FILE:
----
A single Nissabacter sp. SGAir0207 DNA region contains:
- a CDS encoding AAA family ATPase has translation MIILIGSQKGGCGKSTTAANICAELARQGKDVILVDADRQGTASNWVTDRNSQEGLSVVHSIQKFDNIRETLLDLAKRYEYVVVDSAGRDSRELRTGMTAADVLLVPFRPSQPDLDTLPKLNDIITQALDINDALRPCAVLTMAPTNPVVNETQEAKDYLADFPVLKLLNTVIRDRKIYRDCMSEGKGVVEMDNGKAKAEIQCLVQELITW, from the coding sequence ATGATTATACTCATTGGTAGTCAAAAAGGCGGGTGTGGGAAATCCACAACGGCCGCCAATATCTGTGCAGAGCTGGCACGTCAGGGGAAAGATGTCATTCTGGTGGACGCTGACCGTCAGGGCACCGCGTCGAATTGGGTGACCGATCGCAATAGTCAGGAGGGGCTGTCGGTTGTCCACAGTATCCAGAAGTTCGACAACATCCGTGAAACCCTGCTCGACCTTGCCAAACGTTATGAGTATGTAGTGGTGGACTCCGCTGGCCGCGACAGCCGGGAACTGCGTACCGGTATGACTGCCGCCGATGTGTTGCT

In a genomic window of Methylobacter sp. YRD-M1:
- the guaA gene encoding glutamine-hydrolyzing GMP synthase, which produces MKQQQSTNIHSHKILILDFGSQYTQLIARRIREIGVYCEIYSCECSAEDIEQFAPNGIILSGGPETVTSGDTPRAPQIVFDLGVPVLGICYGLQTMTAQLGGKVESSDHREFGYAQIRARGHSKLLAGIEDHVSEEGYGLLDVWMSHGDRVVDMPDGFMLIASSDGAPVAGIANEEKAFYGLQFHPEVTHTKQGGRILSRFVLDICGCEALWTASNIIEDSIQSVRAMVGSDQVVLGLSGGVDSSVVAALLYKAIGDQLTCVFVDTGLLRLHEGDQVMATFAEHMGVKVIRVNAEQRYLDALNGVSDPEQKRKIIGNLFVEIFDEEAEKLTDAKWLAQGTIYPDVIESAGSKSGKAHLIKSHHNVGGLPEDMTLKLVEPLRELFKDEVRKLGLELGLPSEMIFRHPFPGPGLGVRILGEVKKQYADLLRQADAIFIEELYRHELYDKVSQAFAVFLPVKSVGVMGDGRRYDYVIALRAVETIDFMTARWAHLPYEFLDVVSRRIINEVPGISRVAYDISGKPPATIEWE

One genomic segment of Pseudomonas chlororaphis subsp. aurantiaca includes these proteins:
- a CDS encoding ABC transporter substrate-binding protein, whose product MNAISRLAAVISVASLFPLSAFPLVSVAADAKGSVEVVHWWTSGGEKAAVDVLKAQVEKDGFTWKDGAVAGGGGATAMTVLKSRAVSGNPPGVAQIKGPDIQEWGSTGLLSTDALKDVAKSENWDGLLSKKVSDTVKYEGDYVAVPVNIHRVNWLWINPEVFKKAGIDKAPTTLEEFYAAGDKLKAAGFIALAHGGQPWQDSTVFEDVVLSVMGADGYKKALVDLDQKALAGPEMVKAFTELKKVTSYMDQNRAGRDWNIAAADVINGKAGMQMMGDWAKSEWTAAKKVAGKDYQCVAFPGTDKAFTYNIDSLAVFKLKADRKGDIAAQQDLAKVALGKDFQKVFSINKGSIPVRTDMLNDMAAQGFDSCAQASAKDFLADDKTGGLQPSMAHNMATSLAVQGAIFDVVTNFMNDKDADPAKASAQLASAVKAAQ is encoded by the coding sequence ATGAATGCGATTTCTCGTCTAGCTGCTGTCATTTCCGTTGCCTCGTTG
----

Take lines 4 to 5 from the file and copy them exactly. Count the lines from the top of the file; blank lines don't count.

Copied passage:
- the guaA gene encoding glutamine-hydrolyzing GMP synthase, which produces MKQQQSTNIHSHKILILDFGSQYTQLIARRIREIGVYCEIYSCECSAEDIEQFAPNGIILSGGPETVTSGDTPRAPQIVFDLGVPVLGICYGLQTMTAQLGGKVESSDHREFGYAQIRARGHSKLLAGIEDHVSEEGYGLLDVWMSHGDRVVDMPDGFMLIASSDGAPVAGIANEEKAFYGLQFHPEVTHTKQGGRILSRFVLDICGCEALWTASNIIEDSIQSVRAMVGSDQVVLGLSGGVDSSVVAALLYKAIGDQLTCVFVDTGLLRLHEGDQVMATFAEHMGVKVIRVNAEQRYLDALNGVSDPEQKRKIIGNLFVEIFDEEAEKLTDAKWLAQGTIYPDVIESAGSKSGKAHLIKSHHNVGGLPEDMTLKLVEPLRELFKDEVRKLGLELGLPSEMIFRHPFPGPGLGVRILGEVKKQYADLLRQADAIFIEELYRHELYDKVSQAFAVFLPVKSVGVMGDGRRYDYVIALRAVETIDFMTARWAHLPYEFLDVVSRRIINEVPGISRVAYDISGKPPATIEWE

One genomic segment of Pseudomonas chlororaphis subsp. aurantiaca includes these proteins: